We follow the NOFA Organic Land Care Standards in our work. The OLC Standards historically prohibited use of biosolids due to their high concentrations of heavy metals. Now there is an additional reason: the presence of PFAS chemicals used in common consumer and industrial products which do not break down in several lifetimes or even longer.
Rest assured that Pumpkin Brook has never purchased any products from this vendor. Our compost provider, Black Earth Compost, offers the following statement on their processes and products: Black Earth Compost

For more information on PFAS for homeowners, read this informative fact sheet compiled by the Massachusetts Department of Environmental Protection:
Remediating Lead Paint Chips in Soil
Several of our clients are having their homes scraped and painted this summer. For structures built before 1978, lead-based paint was used. What can be done about lead paint chips in the soil around foundations? Is it safe to eat herbs and plants grown in these areas?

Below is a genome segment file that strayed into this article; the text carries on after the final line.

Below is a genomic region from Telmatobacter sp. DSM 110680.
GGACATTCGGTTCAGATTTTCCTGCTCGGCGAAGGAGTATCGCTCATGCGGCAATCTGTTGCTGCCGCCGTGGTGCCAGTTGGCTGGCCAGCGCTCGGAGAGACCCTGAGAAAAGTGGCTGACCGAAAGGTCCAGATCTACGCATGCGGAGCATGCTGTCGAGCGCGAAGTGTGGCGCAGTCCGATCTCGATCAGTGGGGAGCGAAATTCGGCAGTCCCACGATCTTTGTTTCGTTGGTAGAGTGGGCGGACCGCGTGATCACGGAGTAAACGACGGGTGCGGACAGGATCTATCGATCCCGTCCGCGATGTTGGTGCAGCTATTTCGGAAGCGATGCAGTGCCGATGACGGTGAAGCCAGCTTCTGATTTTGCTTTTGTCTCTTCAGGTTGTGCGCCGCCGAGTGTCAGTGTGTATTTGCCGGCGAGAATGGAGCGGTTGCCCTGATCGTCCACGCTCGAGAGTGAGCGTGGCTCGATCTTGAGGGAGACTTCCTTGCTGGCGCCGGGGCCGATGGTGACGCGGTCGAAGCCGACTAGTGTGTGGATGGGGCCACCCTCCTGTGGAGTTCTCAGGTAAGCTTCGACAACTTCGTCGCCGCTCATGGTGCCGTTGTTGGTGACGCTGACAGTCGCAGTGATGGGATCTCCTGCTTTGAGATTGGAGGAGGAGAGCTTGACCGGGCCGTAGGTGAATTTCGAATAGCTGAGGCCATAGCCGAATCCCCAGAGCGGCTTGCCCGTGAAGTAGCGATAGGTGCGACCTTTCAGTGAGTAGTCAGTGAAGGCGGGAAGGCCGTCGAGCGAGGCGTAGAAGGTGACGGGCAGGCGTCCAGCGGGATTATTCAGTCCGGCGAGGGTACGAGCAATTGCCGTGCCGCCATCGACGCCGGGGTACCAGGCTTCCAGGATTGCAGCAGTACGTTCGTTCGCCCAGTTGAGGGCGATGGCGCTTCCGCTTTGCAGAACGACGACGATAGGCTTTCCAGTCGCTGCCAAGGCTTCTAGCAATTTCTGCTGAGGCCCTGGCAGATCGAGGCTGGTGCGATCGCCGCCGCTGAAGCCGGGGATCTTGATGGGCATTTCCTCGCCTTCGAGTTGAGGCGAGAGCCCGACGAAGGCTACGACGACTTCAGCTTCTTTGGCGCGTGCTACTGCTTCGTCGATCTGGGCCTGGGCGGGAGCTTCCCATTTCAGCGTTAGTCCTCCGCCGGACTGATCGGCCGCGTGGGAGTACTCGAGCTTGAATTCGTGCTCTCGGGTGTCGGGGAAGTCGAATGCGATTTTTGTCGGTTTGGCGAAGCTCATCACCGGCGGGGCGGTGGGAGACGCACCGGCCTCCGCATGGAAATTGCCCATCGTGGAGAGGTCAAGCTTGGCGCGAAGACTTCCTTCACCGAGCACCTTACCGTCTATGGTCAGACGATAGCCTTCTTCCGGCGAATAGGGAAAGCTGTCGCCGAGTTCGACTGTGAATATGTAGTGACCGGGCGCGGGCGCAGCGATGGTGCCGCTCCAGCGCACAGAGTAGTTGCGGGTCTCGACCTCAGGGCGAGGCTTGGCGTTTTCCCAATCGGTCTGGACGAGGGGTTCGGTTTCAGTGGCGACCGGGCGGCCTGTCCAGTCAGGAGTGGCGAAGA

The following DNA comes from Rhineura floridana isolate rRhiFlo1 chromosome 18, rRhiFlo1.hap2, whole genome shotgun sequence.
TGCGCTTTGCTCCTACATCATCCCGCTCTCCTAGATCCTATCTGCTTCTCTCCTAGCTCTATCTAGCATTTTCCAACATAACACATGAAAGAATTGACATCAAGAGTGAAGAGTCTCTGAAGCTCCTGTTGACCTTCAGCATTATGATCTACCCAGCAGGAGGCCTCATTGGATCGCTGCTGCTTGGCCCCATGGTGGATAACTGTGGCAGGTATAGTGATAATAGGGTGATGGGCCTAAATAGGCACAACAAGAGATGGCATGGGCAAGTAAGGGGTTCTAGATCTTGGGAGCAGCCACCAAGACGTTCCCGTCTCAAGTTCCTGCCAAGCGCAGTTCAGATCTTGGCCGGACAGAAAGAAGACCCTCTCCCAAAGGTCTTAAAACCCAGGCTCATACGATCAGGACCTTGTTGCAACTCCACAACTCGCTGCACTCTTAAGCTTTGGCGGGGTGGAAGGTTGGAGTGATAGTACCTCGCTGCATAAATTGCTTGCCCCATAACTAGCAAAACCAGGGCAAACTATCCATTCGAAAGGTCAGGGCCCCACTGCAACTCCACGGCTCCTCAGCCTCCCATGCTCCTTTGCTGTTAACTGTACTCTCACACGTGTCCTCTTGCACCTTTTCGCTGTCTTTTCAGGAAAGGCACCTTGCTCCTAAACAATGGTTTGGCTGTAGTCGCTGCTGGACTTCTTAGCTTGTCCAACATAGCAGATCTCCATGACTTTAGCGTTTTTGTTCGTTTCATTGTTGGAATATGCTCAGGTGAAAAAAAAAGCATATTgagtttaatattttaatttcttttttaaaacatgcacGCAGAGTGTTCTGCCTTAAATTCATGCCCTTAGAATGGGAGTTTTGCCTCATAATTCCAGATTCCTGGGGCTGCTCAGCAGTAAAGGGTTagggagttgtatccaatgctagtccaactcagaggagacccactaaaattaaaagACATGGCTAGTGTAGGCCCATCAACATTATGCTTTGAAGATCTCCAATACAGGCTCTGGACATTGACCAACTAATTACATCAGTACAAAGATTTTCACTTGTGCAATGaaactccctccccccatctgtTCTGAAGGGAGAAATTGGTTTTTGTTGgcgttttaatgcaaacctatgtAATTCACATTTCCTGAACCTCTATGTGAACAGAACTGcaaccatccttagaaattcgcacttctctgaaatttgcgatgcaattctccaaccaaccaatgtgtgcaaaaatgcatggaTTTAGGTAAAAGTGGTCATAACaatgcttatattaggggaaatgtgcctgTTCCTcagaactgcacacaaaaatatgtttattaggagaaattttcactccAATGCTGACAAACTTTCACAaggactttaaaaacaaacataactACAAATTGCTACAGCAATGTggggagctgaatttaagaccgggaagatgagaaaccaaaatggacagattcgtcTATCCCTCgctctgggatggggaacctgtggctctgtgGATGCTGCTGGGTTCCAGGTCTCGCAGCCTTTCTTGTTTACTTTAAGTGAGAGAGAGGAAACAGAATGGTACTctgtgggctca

Painting companies should take precautions to lay down plastic on the ground against the foundation as they work on a lead abatement project and to vacuum up debris at the end of each working day. When they pull out, we can help by topdressing planted foundation areas with compost to bind and hold lead and other metals very effectively. Then keep this area covered at all times with a layer of mulch. Particles of lead are conveyed through the air. Do not attempt to grow any edibles in these spaces or disturb the soil. If you need to plant or transplant to cover open bare soil areas, keep disturbance to a minimum and mulch immediately after planting.
Scraping of lead paint underway
It may also be advisable to test this soil to put this concern to rest or to take steps to minimize impact as noted above. Keep play areas away from foundations as well.